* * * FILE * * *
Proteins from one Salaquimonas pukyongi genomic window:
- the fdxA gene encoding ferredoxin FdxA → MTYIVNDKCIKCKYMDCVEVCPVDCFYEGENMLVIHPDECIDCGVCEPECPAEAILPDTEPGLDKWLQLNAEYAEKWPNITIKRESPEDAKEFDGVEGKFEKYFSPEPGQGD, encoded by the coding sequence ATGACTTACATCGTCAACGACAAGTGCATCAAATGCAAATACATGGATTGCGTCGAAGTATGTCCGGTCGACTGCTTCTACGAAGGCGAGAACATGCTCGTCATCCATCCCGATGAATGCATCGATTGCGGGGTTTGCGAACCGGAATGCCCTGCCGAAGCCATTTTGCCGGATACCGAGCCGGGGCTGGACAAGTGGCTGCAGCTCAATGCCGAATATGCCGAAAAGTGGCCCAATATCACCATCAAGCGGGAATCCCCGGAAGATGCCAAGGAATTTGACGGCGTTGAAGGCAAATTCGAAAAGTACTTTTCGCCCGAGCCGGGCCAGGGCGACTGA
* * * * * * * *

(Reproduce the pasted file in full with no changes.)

Proteins from one Salaquimonas pukyongi genomic window:
- the fdxA gene encoding ferredoxin FdxA → MTYIVNDKCIKCKYMDCVEVCPVDCFYEGENMLVIHPDECIDCGVCEPECPAEAILPDTEPGLDKWLQLNAEYAEKWPNITIKRESPEDAKEFDGVEGKFEKYFSPEPGQGD, encoded by the coding sequence ATGACTTACATCGTCAACGACAAGTGCATCAAATGCAAATACATGGATTGCGTCGAAGTATGTCCGGTCGACTGCTTCTACGAAGGCGAGAACATGCTCGTCATCCATCCCGATGAATGCATCGATTGCGGGGTTTGCGAACCGGAATGCCCTGCCGAAGCCATTTTGCCGGATACCGAGCCGGGGCTGGACAAGTGGCTGCAGCTCAATGCCGAATATGCCGAAAAGTGGCCCAATATCACCATCAAGCGGGAATCCCCGGAAGATGCCAAGGAATTTGACGGCGTTGAAGGCAAATTCGAAAAGTACTTTTCGCCCGAGCCGGGCCAGGGCGACTGA